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Micro-Oxygenation: A Special Technique Used For Tannic Varieties

Micro-Oxygenation: A Special Technique Used For Tannic Varieties


Tannat is one of the most tannic grape varieties in the entire world. Approaching it at its young stage would be almost impossible unless winemakers didn’t learn how to deal with the tannic variety.

In fact, producers developed and implemented unique techniques through the years. The usual de-stemming and soft pressing wouldn’t be enough to ensure approachable Tannat wines since an early stage of their lives.

We are here today to discuss micro-oxygenation. Originally, the technique was developed as a response to the fierce tannins of Madiran’s Tannat grape. In fact, micro-oxygenation seems to be particularly successful for variety with high tannin levels.

It also works with wines high in tannin but relatively low in anthocyanins like Sangiovese for instance.

Are you ready to discover this unique techinque?

Micro-Oxygenation: What It Is And How It Works

What is micro-oxygenation and what is used for?

It’s a vinification technique, also known as microbullage (colloquially as “microx” or “mox”), invented by the winemaker Patrick Ducournau in 1990 in Madiran.

Generally speaking, the method was authorized by the European commission in 1996 and is used to control the aeration in tank mainly, but by no means exclusively, on red wines.

The main principle behind the micro-oxygenation is that all wines require oxygen and its aim is to allow winemakers to deliver controlled levels of oxygen throughout the winemaking processes.

It has been stated that the introduction of oxygen through micro-oxygenation appears to accelerate the aging process. However, this is contested by those who make the equipment and promote its use (for obvious reasons…).

Figure 1: Assessing some wine in the cellar (, 2020)

The effect of this technique depends on the period of time and on the amount of oxygen to which it’s added.

The micro-oxygenation apparatus consists of a system of two chambers and valves connected to a cylinder of oxygen. The gas is moved into a first chamber that is calibrated to the volume of wine. It then moves into a second chamber and is delivered into the wine.

Thanks to a timer, the periodic injection is controlled and delivered into a precise dose. This way everything is under winemakers’ control.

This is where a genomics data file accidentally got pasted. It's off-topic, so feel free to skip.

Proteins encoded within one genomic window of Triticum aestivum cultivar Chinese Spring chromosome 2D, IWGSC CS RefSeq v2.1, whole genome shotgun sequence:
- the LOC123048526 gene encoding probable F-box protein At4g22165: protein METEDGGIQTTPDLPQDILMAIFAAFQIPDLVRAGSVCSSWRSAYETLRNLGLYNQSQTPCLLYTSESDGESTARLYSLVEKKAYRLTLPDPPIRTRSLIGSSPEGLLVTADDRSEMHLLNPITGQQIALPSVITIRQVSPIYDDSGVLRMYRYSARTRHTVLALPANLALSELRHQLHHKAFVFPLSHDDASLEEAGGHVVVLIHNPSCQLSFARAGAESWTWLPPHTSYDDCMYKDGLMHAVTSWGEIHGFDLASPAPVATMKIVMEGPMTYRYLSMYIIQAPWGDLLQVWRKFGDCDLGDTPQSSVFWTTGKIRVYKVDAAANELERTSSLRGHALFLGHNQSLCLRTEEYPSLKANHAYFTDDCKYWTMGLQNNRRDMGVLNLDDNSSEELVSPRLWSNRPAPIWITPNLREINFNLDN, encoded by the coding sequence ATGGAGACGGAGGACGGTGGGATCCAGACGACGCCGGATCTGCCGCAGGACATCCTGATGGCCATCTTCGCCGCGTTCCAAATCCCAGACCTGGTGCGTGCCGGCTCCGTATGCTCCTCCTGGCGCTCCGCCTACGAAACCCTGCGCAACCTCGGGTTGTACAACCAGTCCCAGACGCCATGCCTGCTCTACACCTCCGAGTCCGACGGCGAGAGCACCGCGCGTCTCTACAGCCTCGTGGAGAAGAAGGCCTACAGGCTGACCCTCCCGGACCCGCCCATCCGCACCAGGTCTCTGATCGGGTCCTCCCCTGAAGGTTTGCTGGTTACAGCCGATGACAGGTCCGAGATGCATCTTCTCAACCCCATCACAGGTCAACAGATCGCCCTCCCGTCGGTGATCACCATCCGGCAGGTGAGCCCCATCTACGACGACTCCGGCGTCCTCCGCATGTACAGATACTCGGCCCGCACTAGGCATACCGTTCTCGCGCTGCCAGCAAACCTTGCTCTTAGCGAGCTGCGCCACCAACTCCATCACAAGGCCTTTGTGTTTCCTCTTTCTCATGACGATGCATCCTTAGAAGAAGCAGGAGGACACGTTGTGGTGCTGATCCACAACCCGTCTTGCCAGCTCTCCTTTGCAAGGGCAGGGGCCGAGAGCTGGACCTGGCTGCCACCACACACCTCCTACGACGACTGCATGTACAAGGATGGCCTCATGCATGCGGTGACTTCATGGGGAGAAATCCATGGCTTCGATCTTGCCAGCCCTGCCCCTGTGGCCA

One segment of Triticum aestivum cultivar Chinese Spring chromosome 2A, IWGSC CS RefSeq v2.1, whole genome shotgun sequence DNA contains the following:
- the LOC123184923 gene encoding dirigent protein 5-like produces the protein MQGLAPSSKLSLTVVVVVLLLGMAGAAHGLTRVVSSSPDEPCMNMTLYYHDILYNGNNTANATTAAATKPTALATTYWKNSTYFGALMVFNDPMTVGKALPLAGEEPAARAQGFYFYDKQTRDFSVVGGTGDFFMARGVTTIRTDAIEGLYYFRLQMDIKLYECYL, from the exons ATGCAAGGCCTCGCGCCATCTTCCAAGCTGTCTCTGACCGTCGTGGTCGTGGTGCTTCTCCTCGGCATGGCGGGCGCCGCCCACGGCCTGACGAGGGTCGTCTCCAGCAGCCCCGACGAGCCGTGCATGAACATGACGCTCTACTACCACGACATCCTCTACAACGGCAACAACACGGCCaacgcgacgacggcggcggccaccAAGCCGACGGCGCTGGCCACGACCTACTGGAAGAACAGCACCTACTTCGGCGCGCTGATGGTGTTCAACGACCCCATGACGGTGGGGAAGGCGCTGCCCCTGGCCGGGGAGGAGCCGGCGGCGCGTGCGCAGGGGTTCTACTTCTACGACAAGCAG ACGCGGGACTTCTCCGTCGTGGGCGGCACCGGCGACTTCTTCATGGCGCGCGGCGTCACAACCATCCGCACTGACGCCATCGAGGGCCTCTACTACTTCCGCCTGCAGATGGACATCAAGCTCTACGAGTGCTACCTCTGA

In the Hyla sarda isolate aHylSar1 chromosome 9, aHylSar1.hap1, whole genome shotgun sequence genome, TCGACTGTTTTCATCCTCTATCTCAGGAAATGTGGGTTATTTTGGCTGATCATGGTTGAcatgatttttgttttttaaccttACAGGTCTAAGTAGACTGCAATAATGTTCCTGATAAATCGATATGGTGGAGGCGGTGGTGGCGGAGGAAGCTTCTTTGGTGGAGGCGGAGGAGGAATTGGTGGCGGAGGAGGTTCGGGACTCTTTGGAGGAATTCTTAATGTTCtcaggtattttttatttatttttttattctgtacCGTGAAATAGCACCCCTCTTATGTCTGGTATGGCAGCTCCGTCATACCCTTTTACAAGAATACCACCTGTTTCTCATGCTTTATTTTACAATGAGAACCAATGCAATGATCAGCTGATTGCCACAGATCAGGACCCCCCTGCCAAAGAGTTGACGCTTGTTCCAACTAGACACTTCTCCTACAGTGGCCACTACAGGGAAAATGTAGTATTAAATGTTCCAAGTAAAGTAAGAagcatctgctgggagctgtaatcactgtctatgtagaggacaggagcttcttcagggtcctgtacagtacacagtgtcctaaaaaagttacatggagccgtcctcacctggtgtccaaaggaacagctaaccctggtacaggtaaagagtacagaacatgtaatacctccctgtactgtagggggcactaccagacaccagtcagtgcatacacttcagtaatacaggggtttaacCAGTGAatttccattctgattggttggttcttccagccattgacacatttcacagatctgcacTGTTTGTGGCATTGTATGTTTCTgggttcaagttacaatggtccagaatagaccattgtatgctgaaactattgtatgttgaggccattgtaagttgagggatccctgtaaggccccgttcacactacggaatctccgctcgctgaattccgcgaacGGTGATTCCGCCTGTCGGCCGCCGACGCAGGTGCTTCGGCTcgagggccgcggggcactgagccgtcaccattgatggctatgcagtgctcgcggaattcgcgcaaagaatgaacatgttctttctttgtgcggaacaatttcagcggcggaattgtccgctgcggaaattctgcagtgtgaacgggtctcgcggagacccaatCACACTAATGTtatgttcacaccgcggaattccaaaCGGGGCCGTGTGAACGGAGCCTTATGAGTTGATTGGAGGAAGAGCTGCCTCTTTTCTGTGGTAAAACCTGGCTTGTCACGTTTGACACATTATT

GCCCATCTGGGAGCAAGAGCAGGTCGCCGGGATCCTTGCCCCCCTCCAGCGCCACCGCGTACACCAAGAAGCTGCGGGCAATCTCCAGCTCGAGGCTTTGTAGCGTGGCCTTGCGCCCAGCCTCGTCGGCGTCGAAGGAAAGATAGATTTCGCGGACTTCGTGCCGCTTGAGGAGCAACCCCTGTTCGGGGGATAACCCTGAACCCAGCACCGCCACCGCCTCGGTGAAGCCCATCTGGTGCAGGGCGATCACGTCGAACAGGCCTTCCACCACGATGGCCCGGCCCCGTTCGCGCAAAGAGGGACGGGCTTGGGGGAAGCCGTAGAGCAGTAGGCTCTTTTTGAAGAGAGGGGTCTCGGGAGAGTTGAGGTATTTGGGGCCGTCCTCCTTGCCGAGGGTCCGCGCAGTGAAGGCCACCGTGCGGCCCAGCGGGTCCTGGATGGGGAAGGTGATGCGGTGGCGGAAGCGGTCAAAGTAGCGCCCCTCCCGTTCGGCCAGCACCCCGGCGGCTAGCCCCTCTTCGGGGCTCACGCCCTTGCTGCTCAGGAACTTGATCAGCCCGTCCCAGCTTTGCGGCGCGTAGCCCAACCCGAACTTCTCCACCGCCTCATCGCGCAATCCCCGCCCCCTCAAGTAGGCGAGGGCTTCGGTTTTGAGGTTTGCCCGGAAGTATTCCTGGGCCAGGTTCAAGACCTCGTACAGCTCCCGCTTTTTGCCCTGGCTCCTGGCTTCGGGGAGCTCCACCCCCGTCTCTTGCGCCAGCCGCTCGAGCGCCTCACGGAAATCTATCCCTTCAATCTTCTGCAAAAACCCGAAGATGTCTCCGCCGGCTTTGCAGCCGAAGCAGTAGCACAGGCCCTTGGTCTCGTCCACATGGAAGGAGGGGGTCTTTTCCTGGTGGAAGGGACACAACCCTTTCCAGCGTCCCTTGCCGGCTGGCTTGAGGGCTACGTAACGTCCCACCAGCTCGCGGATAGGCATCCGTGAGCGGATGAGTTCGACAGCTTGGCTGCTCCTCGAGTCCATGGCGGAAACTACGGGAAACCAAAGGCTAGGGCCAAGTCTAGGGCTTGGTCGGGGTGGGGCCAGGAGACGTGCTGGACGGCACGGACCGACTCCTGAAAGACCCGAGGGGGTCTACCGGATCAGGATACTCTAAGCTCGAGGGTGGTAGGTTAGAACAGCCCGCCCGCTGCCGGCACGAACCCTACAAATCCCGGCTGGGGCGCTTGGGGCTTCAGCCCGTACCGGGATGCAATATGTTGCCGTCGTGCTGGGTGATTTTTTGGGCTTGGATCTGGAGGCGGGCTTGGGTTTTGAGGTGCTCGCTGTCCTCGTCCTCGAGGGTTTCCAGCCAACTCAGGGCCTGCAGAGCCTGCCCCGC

The gas passes through a small polyamid tube into the tank and diffuses through a porous ceramic stone hung, near the bottom of the vessel.

A typical dosage rate is between 0,75 and 3 cc of oxygen per liter of wine per month. The overall treatment may take 4 to 8 months.

This technique might be tricky as there are no general guidelines to follow. In other words, there are no precise rules for how much micro-oxygenation a wine can take. That means that winemakers have to guess and monitor the process carefully by regular tasting.

The Function Of Micro-Oxygenation

The technique has several functions:

  • At the early stage of the alcoholic fermentation, it builds a healthy yeast population and helps avoid a stuck fermentation;
  • It helps to maintain yeast viability, minimizing the production of sulfites which may later cause reduction issues;
  • It mirrors the effect of oxygen on wines treated to barrel maturation. As we know, there is a continuous interaction between wine and oxygen when it’s stored in oak barrels. Stored in tanks this doesn’t happen. In fact, the wine is exposed to oxygen violently only during racking; This technique, with the addition of oak chips or inner staves, can provide a cost-effective alternative to oak barrels;
  • It seems to favor the polymerization of tannins and the retention of pigmented tannins (resulting in a softer taste and more stable color);
  • Apparently, this is also an effective remedy for green or vegetal characters that are the result of underripe fruit (although there is no evidence of this);
Figure 2: A bottle of Tannat, very likely to be produced with micro-oxygenation technique (, 2015)


Even though the technique is quite recent, more and more producers are using it.

By the beginning of the 21st century, approximately 2,500 micro-oxygenation units were in use in France (particularly in Bordeaux) and in at least 11 countries on 5 continents.

The “biggest fan” of micro-oxygenation is Chile, where it’s particularly appreciated for its ability to moderate the greenness character found in some Chilean red wines.

The technique is particularly suitable for fashioning wines for short to medium-term consumption from tannic or potentially reductive grape varieties.

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